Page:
For whatever reason, I didn't take pictures of Fred's bee yard, but it was charming. He was wearing a veil and there were five or six humans of various ages milling around, half an hour before twilight on a PERFECT EVENING in Vermont. Although we were not Raptured, I wasn't sure we were not in Heaven. He has a bunch of happy-looking chickens, as chickens go, a Jersey cow and her calf, some clean and relatively unsmelly pigs (which is a real trick), some kind of non-throughbred horse (with big feet) who was charming and gave me non-spitty horse kisses. The horse has a pony.
It was idyllic. We came back to NH and it had been drizzling and gray all day.
The next morning, yesterday, I found out that frames can get stuck to the lids of nucs, and that dropping said frame, as it detaches unexpectedly from the lid, annoys and alarms the bees.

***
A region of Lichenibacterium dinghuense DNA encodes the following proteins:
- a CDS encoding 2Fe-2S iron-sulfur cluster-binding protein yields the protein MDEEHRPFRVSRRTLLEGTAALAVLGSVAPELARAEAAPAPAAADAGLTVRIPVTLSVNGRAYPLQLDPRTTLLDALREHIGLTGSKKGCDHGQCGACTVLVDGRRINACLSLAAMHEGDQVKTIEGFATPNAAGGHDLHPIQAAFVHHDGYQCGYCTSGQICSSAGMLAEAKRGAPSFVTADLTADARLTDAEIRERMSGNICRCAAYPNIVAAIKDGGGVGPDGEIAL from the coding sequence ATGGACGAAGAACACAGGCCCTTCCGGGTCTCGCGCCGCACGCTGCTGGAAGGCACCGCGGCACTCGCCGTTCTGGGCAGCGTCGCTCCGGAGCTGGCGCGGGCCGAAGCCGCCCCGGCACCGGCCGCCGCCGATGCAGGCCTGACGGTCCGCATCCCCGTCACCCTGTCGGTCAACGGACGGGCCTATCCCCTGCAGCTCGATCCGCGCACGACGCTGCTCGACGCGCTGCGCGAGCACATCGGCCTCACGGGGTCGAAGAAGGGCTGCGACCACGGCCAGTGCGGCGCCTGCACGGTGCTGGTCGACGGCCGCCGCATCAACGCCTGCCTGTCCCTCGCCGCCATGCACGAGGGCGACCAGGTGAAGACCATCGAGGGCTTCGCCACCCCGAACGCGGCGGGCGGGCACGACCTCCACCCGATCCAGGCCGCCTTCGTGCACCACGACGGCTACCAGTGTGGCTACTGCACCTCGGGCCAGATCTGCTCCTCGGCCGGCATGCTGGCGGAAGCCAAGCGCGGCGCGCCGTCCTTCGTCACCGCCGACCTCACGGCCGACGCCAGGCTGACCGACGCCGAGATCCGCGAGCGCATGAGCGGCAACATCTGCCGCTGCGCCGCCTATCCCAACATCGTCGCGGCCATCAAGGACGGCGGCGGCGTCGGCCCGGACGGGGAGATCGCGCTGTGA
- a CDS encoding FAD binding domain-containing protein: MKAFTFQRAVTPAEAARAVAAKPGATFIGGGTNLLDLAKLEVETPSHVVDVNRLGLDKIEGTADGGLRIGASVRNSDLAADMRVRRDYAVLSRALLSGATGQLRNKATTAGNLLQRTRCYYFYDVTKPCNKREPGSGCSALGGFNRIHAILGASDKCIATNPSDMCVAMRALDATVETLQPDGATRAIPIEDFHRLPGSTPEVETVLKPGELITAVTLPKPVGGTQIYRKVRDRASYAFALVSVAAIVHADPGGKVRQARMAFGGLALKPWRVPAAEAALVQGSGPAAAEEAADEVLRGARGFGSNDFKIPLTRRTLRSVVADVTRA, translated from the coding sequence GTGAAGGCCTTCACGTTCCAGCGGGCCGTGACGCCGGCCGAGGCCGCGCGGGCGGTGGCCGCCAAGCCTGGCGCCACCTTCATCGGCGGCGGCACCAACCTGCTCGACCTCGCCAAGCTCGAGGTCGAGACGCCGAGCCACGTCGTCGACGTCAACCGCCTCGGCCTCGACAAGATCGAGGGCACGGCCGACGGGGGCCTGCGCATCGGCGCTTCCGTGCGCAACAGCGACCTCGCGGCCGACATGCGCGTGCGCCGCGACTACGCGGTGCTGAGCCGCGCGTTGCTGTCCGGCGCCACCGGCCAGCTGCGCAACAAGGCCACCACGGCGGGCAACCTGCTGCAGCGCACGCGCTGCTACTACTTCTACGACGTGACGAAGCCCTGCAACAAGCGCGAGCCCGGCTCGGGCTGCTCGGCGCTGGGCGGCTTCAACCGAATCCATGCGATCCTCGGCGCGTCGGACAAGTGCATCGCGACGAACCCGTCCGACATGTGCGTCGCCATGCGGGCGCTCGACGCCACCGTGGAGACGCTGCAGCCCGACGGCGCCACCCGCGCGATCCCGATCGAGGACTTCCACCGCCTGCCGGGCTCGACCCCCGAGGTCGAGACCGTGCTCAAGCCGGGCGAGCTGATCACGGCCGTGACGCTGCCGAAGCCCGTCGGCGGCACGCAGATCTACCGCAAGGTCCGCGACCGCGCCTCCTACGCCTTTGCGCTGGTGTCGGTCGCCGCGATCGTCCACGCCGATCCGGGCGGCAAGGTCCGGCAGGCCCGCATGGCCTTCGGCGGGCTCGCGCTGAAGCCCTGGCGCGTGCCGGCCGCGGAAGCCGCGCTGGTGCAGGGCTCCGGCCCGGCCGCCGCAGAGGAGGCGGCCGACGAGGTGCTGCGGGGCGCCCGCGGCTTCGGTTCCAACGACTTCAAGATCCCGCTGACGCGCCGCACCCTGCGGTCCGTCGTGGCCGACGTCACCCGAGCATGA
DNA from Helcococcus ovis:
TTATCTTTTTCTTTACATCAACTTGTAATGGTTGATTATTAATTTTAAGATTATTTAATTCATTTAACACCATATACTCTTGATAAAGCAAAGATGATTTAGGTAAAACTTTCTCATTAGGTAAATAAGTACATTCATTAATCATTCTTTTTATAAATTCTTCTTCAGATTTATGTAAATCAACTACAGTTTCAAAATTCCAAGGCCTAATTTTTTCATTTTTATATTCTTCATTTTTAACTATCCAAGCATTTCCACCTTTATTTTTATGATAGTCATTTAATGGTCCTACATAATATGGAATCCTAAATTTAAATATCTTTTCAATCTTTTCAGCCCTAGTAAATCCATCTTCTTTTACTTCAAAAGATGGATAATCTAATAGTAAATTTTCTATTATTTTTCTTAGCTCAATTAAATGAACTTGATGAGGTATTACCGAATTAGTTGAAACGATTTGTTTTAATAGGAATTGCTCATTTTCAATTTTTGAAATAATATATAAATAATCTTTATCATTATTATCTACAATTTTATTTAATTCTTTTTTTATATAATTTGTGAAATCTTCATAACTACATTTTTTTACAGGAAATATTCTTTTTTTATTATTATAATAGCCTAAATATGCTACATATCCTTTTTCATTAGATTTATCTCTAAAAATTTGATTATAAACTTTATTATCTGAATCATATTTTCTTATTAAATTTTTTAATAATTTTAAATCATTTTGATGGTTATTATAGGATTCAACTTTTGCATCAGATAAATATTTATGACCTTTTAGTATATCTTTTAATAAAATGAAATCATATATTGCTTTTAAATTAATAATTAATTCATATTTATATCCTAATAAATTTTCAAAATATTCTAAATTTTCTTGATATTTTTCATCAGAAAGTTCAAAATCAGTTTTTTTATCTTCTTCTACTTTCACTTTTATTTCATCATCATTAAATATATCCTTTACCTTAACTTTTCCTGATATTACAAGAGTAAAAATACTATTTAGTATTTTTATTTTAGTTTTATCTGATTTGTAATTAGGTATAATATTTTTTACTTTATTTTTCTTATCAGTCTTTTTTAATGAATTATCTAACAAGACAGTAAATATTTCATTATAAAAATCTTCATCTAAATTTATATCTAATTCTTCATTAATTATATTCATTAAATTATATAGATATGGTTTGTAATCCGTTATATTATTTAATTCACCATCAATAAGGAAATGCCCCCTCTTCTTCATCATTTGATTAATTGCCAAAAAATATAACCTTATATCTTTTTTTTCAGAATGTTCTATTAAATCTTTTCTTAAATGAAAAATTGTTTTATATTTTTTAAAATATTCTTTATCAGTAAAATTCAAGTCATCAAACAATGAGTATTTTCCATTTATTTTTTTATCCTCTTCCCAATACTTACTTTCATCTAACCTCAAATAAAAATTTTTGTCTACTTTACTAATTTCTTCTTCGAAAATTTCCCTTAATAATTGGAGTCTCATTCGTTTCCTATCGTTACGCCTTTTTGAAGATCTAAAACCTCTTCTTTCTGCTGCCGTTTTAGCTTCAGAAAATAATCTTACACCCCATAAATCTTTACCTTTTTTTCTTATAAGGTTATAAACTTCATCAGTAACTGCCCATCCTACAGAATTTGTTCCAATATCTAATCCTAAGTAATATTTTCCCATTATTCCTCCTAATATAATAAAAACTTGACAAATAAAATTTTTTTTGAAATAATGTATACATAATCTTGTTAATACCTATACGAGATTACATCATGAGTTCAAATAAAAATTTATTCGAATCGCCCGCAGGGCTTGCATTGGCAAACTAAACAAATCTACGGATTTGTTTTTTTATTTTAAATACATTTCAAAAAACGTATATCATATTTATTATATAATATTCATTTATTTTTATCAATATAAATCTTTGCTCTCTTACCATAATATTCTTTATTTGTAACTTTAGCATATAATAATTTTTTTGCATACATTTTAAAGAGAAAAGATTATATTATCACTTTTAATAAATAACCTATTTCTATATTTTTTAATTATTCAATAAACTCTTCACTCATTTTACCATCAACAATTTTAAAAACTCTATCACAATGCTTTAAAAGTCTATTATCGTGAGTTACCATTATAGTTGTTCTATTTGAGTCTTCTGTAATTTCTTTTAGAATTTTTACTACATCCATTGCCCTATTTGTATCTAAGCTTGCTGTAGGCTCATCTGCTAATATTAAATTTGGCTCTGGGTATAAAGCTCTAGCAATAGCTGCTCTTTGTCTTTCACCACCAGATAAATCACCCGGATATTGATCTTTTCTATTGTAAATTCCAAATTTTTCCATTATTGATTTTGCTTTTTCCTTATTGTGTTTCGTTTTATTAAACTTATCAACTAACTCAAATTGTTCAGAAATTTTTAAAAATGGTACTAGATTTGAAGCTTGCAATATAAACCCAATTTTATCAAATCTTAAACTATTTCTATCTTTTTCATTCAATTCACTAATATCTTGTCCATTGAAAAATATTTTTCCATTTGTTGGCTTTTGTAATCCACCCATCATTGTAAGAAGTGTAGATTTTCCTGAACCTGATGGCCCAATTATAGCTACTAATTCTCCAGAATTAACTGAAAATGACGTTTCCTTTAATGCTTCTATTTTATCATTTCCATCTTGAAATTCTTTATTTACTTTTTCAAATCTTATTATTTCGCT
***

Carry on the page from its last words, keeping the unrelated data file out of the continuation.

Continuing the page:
Neither Doug nor I are allergic to bee stings. Although now, I gather, I need to see what happens the next time I get stung (one hopes not so many times) and see if I have acquired the allergy.
They hurt a lot for a couple of hours, but now they don't, and they don't itch very much. Probably getting the stingers out would have helped, but they were in my hair.
I still think veil-free bee-keeping is possible and desirable but I agree it would be better to wait until I know more about what can go wrong before I try it again. I got no stings on my hands or arms.
Meanwhile, it's about 5 and drizzling, like it was yesterday, and the action around the beehive is almost non-existent. Yesterday afternoon there were a few bees moving a few other bees out, probably ones who were injured in the transition (Doug was very careful as he finished hiving the nuc but some squashes were inevitable, and there were some who stung but could still fly home). Today there were only two or three in as many minutes doing anything. But all the dandelions are closed and it's soaking wet and grey.
I have promised myself I won't go look in until next Sunday, so the poor little things can get relaxed. I notice I jump when I feel anything in my hair, which I can't say I'm surprised about.